El-Zawahri's first brush with the authorities was in 1966, when, as a 15-year-old student, he was arrested at the time of the Qotb execution for membership of the Muslim Brotherhood. El-Zawahri, whose grandfather was a grand Sheikh of Al-Azhar, Islam's main set of learning, graduated as a surgeon in 1978. He was arrested after the Sadat assassination, and served a three-year sentence for possession of weapons. He then left the country, and emerged as leader-in-exile of Jihad, which during the 1990s launched a series of terrorist attacks inside Egypt. Jihad's emphasis was on assassinating political leaders, with the aim of inspiring a popular revolt. The other Islamist group active in Egypt in 1990s was the Gamaat Islamiya, which sought to create a broad popular movement, while trying to weaken the regime through attacking tourists.
Jihad's network inside Egypt was effectively wiped out by about 1996, and the Gamaat Islamiya suffered a serious split in 1997 after the killing of 58 tourists in Luxor. Jailed Gamaat and Jihad leaders in Egypt have declared a ceasefire, and there have been no serious incidents of violence involving Islamist movements in the country for four years. El-Zawahri, meanwhile, was in 1999 sentenced in absentia to death for his Jihad activities.
In effect, Egypt's terrorism connections have moved offshore, and the government's view is that responsibility for dealing with the problem falls on the host countries.
However, some Western critics have argued that the Egyptian regime has not done enough to tackle the roots of the problem. Chief among these critics is New York Times foreign affairs editor Thomas Friedman, whose trenchant views on the subject have produced some sharp rejoinders in the Cairo press. 'While Arab states have crushed their Islamic terrorists, they have not confronted them ideologically and delegitimised their behaviour as un-Islamic,' he wrote in a 21 September article. 'So America's standing in the Arab-Muslim world is now very low - partly because we have not told our story well, partly because of policies we have adopted and partly because inept, barely legitimate Arab leaders have deliberately deflected domestic criticism of themselves onto us.'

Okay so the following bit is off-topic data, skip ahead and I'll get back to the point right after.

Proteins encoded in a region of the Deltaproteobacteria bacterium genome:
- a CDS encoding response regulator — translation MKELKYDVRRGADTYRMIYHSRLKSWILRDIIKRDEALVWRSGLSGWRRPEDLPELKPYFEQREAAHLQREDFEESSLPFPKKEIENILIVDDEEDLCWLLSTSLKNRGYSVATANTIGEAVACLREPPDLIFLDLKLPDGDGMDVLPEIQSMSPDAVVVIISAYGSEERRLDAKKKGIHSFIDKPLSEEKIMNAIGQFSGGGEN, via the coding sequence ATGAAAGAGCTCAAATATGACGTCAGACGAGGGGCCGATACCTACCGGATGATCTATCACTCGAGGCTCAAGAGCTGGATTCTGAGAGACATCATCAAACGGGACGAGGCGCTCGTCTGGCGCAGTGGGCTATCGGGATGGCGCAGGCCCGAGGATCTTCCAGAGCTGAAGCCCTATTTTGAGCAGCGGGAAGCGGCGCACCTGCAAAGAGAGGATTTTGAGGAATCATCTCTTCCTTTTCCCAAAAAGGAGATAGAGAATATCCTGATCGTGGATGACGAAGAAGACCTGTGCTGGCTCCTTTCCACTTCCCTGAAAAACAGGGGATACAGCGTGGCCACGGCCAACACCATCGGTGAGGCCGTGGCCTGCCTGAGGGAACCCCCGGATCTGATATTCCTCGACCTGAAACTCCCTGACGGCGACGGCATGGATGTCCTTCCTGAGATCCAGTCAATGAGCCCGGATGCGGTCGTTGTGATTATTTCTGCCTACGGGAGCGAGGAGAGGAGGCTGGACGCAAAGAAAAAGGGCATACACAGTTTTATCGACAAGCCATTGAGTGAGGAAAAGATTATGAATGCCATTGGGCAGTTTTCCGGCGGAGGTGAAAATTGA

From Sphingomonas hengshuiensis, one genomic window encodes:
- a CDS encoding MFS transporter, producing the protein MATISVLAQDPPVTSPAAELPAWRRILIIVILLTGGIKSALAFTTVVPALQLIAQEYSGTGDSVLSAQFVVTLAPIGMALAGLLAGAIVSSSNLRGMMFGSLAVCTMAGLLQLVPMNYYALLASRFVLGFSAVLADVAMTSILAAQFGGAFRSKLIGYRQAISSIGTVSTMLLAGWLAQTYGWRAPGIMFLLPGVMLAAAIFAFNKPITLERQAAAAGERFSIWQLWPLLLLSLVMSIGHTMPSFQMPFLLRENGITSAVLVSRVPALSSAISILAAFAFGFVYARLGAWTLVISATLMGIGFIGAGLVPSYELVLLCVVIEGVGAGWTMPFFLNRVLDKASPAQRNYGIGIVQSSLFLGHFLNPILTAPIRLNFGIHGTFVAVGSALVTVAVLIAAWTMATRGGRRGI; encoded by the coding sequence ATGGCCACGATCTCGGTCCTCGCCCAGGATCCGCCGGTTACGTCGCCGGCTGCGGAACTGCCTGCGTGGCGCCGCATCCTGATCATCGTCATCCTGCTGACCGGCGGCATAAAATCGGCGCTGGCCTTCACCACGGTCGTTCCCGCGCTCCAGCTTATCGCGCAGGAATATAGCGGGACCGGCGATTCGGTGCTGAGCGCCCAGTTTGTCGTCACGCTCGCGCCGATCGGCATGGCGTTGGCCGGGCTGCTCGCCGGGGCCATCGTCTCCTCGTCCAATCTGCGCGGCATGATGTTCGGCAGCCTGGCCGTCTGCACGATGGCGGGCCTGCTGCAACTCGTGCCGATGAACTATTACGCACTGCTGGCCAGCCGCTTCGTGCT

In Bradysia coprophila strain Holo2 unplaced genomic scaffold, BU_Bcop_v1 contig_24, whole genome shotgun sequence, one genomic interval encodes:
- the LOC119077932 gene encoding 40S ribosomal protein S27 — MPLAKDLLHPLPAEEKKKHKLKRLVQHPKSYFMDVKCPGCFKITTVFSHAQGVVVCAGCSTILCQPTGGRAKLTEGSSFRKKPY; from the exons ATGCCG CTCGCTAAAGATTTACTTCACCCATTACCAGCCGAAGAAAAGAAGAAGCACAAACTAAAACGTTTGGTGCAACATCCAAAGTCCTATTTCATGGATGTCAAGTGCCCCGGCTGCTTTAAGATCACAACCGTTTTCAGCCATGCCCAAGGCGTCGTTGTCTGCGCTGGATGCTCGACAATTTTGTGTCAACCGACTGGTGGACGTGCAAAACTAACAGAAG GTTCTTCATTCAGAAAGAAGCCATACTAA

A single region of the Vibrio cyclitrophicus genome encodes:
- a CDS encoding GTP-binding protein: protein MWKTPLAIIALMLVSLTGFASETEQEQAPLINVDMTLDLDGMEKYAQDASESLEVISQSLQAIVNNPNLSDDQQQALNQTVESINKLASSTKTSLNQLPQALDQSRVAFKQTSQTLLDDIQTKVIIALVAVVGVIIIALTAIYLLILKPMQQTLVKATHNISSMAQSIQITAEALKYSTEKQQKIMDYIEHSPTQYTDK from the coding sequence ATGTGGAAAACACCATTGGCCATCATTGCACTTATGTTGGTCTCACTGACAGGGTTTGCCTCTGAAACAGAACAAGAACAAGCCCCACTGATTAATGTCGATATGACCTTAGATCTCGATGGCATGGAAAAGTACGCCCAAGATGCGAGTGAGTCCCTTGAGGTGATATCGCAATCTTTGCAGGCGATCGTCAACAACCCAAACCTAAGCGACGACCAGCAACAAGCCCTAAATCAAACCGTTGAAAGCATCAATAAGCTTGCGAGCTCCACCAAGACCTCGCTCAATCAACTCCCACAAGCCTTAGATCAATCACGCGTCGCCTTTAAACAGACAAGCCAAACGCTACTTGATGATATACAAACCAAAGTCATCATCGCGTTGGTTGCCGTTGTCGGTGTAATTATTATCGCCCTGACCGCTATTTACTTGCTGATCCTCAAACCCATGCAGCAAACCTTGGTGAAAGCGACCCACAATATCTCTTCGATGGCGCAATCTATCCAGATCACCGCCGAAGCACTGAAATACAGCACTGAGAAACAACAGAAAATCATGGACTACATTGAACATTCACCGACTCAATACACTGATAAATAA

The Egyptian response to such attacks is to identify US support of Israel as the crucial question. As long as the US continues to be perceived as a party to the suppression of Palestinian rights and the persecution of Iraq, it remains difficult for leaders such as Mubarak to take Washington's side too overtly, as this would only serve to increase the appeal of anti-Western opposition groups. The result has been a mixture of repression and appeasement of the Islamist movement in Egypt.
Mubarak's reaction to the 11 September attacks suggests that this policy is unlikely to change. The government can be expected to step up its internal security efforts to make sure that there is no return to the violence of the 1990s. However, a degree of popular agitation in protest against American military actions is likely to be tolerated, and Mubarak will take care to ensure that any Egyptian involvement in the global anti-terrorism campaign has a cloak of international legitimacy.